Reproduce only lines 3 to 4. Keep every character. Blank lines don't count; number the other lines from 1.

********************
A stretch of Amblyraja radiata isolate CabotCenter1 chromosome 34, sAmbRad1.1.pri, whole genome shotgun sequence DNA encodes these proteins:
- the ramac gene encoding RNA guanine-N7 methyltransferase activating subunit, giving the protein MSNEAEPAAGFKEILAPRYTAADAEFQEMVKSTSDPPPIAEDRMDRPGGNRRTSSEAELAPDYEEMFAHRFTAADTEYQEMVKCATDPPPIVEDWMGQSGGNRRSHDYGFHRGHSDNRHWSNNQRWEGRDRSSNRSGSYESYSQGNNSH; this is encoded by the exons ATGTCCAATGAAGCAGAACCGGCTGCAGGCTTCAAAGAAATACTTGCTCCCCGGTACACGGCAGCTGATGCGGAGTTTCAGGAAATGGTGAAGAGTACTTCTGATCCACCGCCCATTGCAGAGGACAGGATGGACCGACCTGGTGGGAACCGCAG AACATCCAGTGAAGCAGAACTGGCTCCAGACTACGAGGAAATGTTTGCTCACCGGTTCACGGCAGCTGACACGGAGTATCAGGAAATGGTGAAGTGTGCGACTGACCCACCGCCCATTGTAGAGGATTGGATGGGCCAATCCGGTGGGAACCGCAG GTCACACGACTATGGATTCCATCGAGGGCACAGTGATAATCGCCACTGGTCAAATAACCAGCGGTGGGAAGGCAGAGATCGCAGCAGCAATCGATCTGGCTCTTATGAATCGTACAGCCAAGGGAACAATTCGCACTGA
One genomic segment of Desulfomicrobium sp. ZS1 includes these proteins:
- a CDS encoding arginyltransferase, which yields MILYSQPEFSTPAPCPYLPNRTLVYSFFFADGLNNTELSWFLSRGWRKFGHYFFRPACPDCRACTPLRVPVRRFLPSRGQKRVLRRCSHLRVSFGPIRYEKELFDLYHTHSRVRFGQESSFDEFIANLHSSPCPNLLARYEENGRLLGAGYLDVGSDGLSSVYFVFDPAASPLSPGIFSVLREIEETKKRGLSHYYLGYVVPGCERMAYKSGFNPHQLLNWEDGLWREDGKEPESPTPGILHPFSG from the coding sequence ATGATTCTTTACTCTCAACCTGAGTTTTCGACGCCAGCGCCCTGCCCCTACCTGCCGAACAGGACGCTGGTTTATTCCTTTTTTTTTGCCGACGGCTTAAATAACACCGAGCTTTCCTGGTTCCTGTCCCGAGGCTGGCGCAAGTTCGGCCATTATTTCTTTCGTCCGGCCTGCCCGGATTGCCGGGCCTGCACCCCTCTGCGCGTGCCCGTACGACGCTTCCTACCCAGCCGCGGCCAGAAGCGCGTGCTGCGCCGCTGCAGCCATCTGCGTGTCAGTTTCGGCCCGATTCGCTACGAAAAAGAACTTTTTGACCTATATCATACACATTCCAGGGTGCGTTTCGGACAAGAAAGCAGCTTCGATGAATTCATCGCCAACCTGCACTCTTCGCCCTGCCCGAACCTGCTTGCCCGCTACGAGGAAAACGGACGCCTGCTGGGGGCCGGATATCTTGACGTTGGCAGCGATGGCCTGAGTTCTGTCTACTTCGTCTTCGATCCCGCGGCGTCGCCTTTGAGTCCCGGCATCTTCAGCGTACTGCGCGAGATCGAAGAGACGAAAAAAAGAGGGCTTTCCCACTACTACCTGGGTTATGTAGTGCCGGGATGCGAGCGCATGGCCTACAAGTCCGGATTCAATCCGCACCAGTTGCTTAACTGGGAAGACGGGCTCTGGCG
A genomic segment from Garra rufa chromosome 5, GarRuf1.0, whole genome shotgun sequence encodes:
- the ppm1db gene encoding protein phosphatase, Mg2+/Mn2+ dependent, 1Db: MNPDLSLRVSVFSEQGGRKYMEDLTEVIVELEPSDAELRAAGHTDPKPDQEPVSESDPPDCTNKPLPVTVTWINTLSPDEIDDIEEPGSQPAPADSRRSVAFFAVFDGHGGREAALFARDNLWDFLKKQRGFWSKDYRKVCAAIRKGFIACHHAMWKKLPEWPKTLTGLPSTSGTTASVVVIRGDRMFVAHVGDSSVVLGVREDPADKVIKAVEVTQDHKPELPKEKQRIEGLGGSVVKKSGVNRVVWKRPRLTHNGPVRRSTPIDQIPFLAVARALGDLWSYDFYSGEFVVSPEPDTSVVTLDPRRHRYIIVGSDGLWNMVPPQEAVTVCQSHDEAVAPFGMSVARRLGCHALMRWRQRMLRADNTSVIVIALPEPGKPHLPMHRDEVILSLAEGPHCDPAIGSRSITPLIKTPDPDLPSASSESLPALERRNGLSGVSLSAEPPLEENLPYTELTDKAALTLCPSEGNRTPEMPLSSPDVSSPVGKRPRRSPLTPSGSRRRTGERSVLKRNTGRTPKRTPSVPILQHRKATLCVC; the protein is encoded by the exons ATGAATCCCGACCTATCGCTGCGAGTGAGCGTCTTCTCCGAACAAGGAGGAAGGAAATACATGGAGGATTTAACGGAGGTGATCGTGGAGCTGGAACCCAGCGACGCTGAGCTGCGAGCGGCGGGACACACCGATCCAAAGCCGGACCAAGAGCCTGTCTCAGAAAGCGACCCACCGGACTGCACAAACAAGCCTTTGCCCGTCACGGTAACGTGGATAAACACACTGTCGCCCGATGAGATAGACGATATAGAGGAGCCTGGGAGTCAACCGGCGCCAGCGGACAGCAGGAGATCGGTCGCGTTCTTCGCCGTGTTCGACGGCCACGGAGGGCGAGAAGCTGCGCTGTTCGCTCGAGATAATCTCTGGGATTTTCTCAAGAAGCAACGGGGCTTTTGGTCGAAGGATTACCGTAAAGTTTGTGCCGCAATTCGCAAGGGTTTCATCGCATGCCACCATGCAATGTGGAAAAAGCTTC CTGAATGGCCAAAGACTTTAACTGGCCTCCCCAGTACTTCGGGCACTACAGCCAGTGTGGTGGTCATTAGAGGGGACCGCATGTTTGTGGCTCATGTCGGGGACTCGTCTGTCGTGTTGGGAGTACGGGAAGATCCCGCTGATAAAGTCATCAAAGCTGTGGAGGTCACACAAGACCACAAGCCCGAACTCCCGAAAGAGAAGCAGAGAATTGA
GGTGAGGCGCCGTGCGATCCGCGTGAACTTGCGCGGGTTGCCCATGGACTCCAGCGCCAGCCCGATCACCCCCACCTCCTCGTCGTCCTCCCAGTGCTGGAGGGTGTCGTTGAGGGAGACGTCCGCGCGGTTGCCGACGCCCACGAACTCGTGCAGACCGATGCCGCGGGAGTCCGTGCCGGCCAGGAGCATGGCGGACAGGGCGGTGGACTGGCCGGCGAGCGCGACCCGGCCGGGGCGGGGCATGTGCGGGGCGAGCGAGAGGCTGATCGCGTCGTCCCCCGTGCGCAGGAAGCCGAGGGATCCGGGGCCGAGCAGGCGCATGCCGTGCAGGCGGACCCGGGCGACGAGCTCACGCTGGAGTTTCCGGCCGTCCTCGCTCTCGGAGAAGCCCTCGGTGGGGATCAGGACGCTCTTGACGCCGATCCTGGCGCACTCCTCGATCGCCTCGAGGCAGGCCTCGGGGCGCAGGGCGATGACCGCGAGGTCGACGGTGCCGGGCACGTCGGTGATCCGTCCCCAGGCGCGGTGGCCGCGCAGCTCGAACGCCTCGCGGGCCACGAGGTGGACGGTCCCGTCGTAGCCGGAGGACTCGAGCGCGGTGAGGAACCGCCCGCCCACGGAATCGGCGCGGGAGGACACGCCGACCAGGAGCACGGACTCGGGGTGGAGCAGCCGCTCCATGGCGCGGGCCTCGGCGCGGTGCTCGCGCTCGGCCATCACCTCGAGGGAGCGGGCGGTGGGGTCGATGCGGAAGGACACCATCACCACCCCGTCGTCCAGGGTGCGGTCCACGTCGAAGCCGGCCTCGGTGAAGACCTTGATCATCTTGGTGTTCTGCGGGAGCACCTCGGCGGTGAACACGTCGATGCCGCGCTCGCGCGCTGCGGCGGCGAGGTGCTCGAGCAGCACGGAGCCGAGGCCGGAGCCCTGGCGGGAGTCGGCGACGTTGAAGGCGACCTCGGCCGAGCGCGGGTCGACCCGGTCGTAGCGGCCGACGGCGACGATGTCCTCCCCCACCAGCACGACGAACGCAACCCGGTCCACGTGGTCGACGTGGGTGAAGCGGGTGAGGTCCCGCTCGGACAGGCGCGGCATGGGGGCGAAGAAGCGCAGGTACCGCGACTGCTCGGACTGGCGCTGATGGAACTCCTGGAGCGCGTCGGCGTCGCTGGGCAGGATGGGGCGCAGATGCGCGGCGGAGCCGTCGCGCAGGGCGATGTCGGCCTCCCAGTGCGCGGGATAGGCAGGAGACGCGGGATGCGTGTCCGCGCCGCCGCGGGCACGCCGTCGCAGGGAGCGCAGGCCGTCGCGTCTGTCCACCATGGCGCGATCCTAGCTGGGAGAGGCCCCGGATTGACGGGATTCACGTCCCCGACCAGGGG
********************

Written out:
One genomic segment of Desulfomicrobium sp. ZS1 includes these proteins:
- a CDS encoding arginyltransferase, which yields MILYSQPEFSTPAPCPYLPNRTLVYSFFFADGLNNTELSWFLSRGWRKFGHYFFRPACPDCRACTPLRVPVRRFLPSRGQKRVLRRCSHLRVSFGPIRYEKELFDLYHTHSRVRFGQESSFDEFIANLHSSPCPNLLARYEENGRLLGAGYLDVGSDGLSSVYFVFDPAASPLSPGIFSVLREIEETKKRGLSHYYLGYVVPGCERMAYKSGFNPHQLLNWEDGLWREDGKEPESPTPGILHPFSG from the coding sequence ATGATTCTTTACTCTCAACCTGAGTTTTCGACGCCAGCGCCCTGCCCCTACCTGCCGAACAGGACGCTGGTTTATTCCTTTTTTTTTGCCGACGGCTTAAATAACACCGAGCTTTCCTGGTTCCTGTCCCGAGGCTGGCGCAAGTTCGGCCATTATTTCTTTCGTCCGGCCTGCCCGGATTGCCGGGCCTGCACCCCTCTGCGCGTGCCCGTACGACGCTTCCTACCCAGCCGCGGCCAGAAGCGCGTGCTGCGCCGCTGCAGCCATCTGCGTGTCAGTTTCGGCCCGATTCGCTACGAAAAAGAACTTTTTGACCTATATCATACACATTCCAGGGTGCGTTTCGGACAAGAAAGCAGCTTCGATGAATTCATCGCCAACCTGCACTCTTCGCCCTGCCCGAACCTGCTTGCCCGCTACGAGGAAAACGGACGCCTGCTGGGGGCCGGATATCTTGACGTTGGCAGCGATGGCCTGAGTTCTGTCTACTTCGTCTTCGATCCCGCGGCGTCGCCTTTGAGTCCCGGCATCTTCAGCGTACTGCGCGAGATCGAAGAGACGAAAAAAAGAGGGCTTTCCCACTACTACCTGGGTTATGTAGTGCCGGGATGCGAGCGCATGGCCTACAAGTCCGGATTCAATCCGCACCAGTTGCTTAACTGGGAAGACGGGCTCTGGCG